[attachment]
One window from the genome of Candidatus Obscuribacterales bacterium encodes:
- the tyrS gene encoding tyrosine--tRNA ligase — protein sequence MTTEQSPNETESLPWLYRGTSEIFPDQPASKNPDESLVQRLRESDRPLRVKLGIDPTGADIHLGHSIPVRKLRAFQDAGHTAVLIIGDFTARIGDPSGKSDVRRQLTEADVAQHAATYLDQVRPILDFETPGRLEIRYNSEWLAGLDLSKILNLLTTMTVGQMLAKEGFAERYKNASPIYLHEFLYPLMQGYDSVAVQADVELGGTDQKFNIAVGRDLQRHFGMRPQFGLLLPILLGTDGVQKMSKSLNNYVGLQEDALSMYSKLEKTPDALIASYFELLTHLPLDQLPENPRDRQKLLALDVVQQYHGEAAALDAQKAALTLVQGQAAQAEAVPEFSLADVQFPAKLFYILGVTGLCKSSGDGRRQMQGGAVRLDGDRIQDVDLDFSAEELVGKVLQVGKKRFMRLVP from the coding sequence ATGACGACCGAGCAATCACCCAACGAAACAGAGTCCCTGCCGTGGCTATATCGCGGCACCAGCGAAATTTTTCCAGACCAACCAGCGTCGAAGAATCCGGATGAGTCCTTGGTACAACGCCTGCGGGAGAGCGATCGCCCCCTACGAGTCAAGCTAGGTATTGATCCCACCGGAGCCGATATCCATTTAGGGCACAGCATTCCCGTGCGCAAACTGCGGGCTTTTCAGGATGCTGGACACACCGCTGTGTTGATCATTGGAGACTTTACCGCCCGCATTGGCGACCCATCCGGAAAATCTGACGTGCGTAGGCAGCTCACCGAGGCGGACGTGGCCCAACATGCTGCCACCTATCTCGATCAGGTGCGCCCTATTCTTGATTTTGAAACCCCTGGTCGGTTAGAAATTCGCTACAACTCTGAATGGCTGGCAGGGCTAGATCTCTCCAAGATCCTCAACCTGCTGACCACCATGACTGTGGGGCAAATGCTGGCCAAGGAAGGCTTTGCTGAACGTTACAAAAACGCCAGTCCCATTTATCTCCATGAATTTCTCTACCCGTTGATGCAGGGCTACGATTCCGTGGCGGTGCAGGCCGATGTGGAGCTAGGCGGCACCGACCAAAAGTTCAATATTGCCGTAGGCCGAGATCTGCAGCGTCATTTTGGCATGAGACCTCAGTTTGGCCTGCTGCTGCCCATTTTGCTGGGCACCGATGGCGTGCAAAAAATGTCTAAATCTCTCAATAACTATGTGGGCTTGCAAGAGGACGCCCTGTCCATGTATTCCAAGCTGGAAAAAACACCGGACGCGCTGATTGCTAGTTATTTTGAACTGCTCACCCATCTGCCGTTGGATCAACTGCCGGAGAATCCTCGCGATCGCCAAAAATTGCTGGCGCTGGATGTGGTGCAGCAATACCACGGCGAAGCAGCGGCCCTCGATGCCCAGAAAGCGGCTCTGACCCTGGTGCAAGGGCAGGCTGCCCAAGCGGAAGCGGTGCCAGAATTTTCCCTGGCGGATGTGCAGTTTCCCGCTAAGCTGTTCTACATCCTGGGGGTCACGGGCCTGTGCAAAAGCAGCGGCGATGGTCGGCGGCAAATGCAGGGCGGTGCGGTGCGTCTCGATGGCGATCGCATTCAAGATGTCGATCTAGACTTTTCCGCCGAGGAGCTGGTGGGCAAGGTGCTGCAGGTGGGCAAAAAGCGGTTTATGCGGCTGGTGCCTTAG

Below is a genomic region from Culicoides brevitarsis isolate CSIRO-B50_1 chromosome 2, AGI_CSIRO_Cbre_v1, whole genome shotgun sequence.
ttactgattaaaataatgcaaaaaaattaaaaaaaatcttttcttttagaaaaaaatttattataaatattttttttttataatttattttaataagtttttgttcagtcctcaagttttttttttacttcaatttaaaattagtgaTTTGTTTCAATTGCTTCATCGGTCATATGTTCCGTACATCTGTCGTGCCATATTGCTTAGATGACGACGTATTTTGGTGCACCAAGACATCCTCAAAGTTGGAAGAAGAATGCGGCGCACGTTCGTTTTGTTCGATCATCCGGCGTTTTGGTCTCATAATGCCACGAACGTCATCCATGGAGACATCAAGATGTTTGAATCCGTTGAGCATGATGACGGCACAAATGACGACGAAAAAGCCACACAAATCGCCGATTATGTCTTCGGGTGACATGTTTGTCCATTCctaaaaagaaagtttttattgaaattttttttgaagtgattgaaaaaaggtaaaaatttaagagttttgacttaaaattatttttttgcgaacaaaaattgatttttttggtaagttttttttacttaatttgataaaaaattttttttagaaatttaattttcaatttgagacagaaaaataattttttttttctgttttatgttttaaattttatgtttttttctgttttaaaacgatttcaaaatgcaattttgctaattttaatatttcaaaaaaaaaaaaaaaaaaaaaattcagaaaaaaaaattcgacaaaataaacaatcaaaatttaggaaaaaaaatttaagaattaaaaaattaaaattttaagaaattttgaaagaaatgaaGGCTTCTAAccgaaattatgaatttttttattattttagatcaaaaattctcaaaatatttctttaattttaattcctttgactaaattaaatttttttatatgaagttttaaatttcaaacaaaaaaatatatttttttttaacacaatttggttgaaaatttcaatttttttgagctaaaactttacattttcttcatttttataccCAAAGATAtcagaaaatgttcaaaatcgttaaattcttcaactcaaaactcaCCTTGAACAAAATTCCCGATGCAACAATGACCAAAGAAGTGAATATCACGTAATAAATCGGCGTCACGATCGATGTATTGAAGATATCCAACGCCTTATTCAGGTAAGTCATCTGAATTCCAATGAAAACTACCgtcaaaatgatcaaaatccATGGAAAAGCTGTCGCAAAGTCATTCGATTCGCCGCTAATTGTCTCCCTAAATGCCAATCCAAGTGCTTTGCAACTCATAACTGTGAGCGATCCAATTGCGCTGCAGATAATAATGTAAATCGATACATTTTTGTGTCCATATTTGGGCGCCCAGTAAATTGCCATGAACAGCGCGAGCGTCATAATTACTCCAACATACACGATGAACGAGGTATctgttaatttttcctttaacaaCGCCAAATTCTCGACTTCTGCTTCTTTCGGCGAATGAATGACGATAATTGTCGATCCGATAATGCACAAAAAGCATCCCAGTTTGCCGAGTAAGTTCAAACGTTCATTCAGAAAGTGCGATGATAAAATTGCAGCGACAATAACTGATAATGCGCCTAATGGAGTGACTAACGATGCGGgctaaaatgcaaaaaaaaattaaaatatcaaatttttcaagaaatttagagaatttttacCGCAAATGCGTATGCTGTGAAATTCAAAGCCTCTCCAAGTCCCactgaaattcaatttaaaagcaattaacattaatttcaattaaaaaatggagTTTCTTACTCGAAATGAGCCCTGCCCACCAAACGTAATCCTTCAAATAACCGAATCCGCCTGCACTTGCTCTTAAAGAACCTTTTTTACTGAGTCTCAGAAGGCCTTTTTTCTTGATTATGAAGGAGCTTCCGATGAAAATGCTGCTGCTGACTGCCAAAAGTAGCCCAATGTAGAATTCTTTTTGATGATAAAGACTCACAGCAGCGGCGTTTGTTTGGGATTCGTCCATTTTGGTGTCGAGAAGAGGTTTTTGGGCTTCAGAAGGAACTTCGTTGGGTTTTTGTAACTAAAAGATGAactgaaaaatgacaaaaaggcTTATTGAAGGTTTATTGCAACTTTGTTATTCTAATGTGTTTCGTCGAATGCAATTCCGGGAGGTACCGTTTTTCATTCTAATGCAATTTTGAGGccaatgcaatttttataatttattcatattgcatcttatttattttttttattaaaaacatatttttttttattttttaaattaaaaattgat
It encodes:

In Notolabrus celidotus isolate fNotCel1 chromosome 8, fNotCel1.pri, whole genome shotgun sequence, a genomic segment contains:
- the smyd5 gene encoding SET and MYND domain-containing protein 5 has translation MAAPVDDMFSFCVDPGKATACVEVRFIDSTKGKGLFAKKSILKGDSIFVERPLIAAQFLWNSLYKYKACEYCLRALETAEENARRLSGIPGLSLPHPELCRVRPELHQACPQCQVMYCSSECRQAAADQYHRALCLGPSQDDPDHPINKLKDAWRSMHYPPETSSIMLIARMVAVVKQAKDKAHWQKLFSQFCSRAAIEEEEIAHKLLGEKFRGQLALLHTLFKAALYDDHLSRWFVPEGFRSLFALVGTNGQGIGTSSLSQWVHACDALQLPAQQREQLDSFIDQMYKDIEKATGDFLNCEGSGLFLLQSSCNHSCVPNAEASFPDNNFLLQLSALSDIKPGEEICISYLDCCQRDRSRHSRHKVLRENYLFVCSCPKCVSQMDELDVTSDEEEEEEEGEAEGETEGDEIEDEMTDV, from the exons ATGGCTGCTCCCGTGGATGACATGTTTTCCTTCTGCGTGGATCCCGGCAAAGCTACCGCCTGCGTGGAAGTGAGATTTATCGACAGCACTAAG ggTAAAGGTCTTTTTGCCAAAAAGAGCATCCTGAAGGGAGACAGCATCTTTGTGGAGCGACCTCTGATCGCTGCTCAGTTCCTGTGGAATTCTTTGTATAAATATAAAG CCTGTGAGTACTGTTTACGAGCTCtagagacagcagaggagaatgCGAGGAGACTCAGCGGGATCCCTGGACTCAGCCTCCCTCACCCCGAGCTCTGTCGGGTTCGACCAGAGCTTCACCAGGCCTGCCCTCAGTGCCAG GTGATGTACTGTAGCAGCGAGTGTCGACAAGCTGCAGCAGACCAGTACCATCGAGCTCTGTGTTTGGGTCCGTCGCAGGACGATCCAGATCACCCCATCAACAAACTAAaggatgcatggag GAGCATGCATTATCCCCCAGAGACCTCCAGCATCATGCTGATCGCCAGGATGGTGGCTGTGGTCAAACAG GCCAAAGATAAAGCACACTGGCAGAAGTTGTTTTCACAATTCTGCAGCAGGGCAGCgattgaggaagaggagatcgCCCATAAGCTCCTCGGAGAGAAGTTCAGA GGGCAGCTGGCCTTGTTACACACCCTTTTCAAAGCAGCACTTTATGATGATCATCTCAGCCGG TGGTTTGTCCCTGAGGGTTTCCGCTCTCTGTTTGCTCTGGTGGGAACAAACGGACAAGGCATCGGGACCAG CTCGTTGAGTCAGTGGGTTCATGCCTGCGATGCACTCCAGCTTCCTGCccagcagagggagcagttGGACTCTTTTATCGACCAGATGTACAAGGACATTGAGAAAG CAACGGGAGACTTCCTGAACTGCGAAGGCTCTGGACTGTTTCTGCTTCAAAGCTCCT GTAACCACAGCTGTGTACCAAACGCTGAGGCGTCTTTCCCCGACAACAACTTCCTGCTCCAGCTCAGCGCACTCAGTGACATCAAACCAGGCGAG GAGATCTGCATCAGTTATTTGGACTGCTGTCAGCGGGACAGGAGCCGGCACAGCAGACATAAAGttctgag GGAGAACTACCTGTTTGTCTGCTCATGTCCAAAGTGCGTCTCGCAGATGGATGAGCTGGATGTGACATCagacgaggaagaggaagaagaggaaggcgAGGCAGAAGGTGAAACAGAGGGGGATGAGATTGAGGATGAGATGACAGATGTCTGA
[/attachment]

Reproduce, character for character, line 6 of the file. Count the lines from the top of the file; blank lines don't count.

In Notolabrus celidotus isolate fNotCel1 chromosome 8, fNotCel1.pri, whole genome shotgun sequence, a genomic segment contains: